Exhibition project “HOLODOMOR: History rhymes” was presented in the German city of Trier

13 February 2023

On Friday, February 10, the TUFA cultural centre in the German city of Trier opened the project “HOLODOMOR: History rhymes”. As a part of this project, the exhibition of the Holodomor Museum, “The Uncondemned Genocide of Ukrainians Repeats”, the collage exhibition from the CUTOUT COLLAGE project “Parallels,” and the installation “Lunch prepared by Russia” created by our museum are on display.

The idea to organize an exhibition in the cultural centre “TUFA” in Trier appeared after the “Uncounted 1932.2022. Food as a weapon of genocide”, which Anhelina Leshak and Oksana Petruk organized in November 2022 on the occasion of the 90th anniversary of the Holodomor.

“Talking to the German public about the Holodomor is important not only in order to honour the memory of millions of innocent victims and thus symbolically restore historical justice, but also in order to show the historical persistence of Russia’s attempts to destroy Ukrainians, Ukrainian identity and the Ukrainian nation.” – says Oksana Petruk, one of the organizers of the exhibition and a student of the master’s program in history at the University of Trier.

“Many Germans are only now learning about the Holodomor because their understanding of Ukraine and its history, if it exists at all, is often distorted through a Russian lens and distorted by Russian propaganda. The Bundestag’s recognition of the Holodomor as a genocide of the Ukrainian people is key to German society’s understanding of the Ukrainians’ struggle and resistance. After the full-scale Russian invasion of Ukraine, there is a general public interest in Ukraine, as well as a willingness to listen to Ukrainians and provide them with a platform. Therefore, we must take responsibility and speak up so as not to lose this truly historic opportunity. When my colleague Anhelina Leshak informed me that she had the opportunity to organize an exhibition at the cultural centre TUFA Trier and offered to participate in the project, I immediately agreed and asked the Holodomor Museum for support. We really hope that this exhibition will be seen in other cities of Germany and Europe.” Oksana Petruk emphasizes.

Yana Hrynko, head of the exhibition and exposition department of the Holodomor Museum, joined the opening ceremony online, speaking about the concept of the exhibition “The Uncondemned Genocide of Ukrainians Repeats”. “Russia’s genocidal intentions to destroy Ukrainians have not changed since the Holodomor, only the methods have changed,” Yana Hrynko says. “Dictator Putin, propagandist media and ordinary Russians openly talk about intentions to destroy not only Ukrainian statehood but also identity.”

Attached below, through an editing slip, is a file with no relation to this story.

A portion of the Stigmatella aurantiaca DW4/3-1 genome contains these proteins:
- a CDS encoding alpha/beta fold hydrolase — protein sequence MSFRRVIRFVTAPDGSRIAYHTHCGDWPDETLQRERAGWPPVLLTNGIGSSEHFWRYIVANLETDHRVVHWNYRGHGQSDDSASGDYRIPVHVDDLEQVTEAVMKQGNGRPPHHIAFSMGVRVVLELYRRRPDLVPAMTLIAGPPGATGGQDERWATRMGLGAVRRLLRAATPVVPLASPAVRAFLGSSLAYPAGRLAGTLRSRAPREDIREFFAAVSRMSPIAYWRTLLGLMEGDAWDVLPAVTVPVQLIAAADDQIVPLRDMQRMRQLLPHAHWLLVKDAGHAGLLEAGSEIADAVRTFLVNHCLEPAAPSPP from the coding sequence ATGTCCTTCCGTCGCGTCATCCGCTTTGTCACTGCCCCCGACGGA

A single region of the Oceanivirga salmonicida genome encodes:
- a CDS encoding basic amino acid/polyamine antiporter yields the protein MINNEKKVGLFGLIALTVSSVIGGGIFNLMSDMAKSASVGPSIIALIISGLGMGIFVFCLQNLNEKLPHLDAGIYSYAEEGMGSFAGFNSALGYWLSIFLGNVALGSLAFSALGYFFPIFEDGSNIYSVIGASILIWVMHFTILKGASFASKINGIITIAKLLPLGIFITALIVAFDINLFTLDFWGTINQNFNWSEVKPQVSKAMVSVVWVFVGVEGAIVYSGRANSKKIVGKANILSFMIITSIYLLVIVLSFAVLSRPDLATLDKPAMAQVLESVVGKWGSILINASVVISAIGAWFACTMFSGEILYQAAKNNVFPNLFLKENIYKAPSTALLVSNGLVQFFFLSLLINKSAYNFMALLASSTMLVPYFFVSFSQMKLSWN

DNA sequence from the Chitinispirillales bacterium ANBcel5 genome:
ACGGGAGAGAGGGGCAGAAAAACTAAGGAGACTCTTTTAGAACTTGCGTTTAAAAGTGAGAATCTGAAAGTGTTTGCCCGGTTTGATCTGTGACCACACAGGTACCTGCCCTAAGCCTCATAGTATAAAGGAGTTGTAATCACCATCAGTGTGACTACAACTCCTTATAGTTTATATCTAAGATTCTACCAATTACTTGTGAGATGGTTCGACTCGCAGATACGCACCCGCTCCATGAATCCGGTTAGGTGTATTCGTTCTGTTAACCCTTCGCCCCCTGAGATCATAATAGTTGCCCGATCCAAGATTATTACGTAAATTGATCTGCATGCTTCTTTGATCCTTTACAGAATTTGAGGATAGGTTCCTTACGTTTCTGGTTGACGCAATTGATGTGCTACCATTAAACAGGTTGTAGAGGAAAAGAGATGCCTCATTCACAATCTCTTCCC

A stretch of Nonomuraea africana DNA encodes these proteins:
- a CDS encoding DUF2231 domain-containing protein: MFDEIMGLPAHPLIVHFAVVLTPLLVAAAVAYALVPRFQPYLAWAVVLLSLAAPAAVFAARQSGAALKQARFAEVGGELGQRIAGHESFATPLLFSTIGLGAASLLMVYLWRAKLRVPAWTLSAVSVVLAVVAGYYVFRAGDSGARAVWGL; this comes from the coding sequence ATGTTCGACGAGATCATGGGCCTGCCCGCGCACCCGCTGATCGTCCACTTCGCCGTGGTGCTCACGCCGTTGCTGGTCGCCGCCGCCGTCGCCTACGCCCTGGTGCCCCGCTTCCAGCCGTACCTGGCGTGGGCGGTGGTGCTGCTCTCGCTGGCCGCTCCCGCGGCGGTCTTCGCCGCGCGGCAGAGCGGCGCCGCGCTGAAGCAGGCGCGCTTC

She also emphasized the importance of supporting Ukraine in defence against Russian aggression: “This war concerns everyone because the cult of militarism and World War II, racist ideology and imperialist ambitions of Russia pose a danger to all of Europe and the world. For the past ten years, the Russians have been threatening with the phrase “we can repeat.” And now we see how genocides, military aggression, horrors of occupation, rape and deportation are repeating. If this spiral of evil is not broken, it will unfold further and absorb more and more countries into the darkness of “Russian peace”.

Katia Syta, a co-founder of Cutout Collage Festival & Studio and co-curator of the Parallels exhibition, also joined the opening ceremony. Katia Syta told the visitors about the idea of creating a project and the artists’ work on archival materials and materials testifying to Russia’s current genocidal intentions against Ukrainians. Usually, the artistic reflection looks for ambiguity, but this is probably one of the few cases when there is no ambiguity but a clear confrontation between good and absolute evil. In addition, Katia spoke about the peculiarities of collage as a way of reflecting on the Holodomor and the current war of Russia against Ukraine.

Two tours in Ukrainian and German took place over the weekend. After the tour, visitors watched and discussed films from the series “Holodomor: mosaics of history“, a joint project of the Holodomor Museum and the “Ukraїner” initiative. In connection with the visitors’ requests, another tour of the exhibition will be organized. Also, as part of the exhibition, the screening of Serhii Bukovsky’s documentary film “The Living” and a lecture by the German historian, deputy head of the Ludwigshafen city archive, Dr Klaus Jürgen Becker, will be held on February 25.

Anyone can visit the exhibition until February 26 in the cultural centre TUFA Trier: Tue, Wed, Fri – 14:00 – 17:00; Thu – 17:00 – 20:00, Sat, Sun – 11:00 – 17:00.

Free entrance.

Let us remind you that on November 30, 2022, the German Bundestag recognized the Holodomor as an act of genocide.

Photo: aspectum.fotografie